Trainers and tactical guides typically emphasize that vehicle stops account for more killings of officers than almost any other type of interaction.
Of the roughly 280 officers killed on duty since late 2016, about 60 died — mostly by gunfire — at the hands of motorists who had been pulled over, a Times analysis showed. (About 170 other officers died in accidents on the job.) But the assertions about the heightened danger ignore the context: Vehicle stops far outnumber every other kind of police dealings with civilians.
In fact, because the police pull over so many cars and trucks — tens of millions each year — an officer’s chances of being killed at any vehicle stop are less than 1 in 3.6 million, excluding accidents, two studies have shown. At stops for common traffic infractions, the odds are as low as 1 in 6.5 million, according to a 2019 study by Jordan Blair Woods, a law professor at the University of Arkansas.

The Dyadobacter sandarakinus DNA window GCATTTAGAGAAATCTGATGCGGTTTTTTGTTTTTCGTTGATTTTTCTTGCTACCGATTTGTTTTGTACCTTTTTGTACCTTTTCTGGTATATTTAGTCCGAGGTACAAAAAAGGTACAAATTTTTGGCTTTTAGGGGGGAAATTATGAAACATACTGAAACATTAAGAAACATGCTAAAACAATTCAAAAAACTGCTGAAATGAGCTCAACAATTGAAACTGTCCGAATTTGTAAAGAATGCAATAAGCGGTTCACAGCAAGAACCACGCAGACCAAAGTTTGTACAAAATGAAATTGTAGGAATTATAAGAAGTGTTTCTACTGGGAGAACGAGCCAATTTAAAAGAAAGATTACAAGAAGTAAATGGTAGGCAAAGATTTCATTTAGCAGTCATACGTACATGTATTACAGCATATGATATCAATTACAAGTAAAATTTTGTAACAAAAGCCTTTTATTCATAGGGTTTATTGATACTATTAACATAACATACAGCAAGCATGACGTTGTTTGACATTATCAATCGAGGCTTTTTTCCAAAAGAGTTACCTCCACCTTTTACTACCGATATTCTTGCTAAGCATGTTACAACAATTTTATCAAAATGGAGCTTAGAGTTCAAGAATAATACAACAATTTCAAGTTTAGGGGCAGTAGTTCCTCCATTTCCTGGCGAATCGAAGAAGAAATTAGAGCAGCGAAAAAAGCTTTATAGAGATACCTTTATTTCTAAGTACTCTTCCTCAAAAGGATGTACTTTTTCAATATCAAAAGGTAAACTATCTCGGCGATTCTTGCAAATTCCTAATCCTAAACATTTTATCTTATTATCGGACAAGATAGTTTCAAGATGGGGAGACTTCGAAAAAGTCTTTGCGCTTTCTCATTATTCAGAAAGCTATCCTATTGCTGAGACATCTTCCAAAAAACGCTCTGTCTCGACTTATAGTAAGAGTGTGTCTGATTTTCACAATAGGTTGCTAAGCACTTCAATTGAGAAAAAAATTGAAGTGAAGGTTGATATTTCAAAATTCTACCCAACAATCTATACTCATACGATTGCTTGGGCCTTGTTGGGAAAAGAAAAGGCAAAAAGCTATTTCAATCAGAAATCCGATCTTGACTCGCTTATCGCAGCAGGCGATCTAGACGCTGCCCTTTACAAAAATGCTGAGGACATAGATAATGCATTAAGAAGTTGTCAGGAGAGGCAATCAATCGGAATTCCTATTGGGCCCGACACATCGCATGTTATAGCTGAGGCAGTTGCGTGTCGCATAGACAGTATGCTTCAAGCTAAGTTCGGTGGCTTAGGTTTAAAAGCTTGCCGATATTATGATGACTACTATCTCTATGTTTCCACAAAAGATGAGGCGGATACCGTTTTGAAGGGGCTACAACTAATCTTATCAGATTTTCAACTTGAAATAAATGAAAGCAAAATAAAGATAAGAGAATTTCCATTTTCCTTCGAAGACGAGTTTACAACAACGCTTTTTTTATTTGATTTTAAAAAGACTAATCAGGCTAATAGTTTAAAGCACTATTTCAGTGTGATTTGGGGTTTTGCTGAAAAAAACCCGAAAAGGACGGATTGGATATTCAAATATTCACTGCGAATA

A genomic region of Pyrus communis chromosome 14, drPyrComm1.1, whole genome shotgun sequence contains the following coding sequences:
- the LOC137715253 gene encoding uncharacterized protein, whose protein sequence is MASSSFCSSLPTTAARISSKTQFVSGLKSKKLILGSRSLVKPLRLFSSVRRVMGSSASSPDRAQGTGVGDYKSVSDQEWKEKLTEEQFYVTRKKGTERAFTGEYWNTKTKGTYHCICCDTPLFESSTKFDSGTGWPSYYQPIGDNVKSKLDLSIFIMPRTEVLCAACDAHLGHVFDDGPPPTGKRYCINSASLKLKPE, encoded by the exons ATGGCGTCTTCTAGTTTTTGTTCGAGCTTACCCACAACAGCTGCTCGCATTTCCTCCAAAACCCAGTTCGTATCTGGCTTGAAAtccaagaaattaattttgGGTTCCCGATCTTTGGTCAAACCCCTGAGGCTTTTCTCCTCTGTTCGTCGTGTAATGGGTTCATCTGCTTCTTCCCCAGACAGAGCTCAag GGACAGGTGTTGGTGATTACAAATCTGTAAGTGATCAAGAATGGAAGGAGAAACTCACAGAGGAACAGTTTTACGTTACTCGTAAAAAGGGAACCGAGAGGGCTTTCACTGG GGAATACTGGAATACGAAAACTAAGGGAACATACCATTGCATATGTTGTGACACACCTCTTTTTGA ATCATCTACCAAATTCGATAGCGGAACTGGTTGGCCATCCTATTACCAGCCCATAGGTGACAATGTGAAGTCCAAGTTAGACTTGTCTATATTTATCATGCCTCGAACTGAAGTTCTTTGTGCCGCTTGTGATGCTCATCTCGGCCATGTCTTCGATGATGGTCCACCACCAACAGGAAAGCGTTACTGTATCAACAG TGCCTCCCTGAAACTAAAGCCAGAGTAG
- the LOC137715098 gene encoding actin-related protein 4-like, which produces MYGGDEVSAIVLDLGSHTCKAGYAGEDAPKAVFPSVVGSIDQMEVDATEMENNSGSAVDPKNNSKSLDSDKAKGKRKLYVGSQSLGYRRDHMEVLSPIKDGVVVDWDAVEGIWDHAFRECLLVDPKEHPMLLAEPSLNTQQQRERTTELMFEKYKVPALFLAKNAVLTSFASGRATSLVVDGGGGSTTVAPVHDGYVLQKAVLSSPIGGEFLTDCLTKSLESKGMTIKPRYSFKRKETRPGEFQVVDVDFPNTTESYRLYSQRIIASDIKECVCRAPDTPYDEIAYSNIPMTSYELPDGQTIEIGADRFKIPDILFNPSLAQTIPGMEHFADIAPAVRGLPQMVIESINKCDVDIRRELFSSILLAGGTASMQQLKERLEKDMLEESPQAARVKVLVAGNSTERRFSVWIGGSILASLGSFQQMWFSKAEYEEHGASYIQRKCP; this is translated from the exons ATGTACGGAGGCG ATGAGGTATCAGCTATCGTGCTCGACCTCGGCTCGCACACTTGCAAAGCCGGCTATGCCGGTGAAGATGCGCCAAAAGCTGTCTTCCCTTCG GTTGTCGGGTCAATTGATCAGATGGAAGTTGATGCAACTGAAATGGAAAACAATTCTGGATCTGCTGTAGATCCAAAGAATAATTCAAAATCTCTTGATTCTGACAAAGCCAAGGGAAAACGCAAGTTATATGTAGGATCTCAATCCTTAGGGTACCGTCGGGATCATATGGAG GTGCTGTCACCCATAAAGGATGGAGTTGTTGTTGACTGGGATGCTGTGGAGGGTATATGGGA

“The risk is statistically negligible, but nonetheless it is existentially amplified,” said Mr. Gill, the Salt Lake County district attorney and an outspoken proponent of increased police accountability.
State laws generally prohibit police officers from using lethal force unless they reasonably believe it necessary to prevent imminent death or serious injury. Under pressure from street protests over the 2014 killing of Michael Brown, an unarmed Black teenager in Ferguson, Mo., and the more recent Black Lives Matter marches, many police departments have made de-escalation their watchword. They often advise officers to defuse conflict with motorists, for example by listening attentively instead of just barking orders.
“The last thing I need to try to do is exert my authority, like ‘You’re going to do what I tell you to do because I said so,’” said Jon Blum, a former police officer who now writes training materials for police agencies and the International Association of Chiefs of Police. “What the officer has to do is sell the person.”
Departments have increasingly instructed officers to let suspected lawbreakers drive away and find them later, avoiding the risks of potential confrontation or a high-speed pursuit. “You have the guy’s car license plate and you know where he lives,” said Scott Bieber, the chief of police in Walla Walla, Wash. “You go get him in 45 minutes at his house and add a charge of eluding.”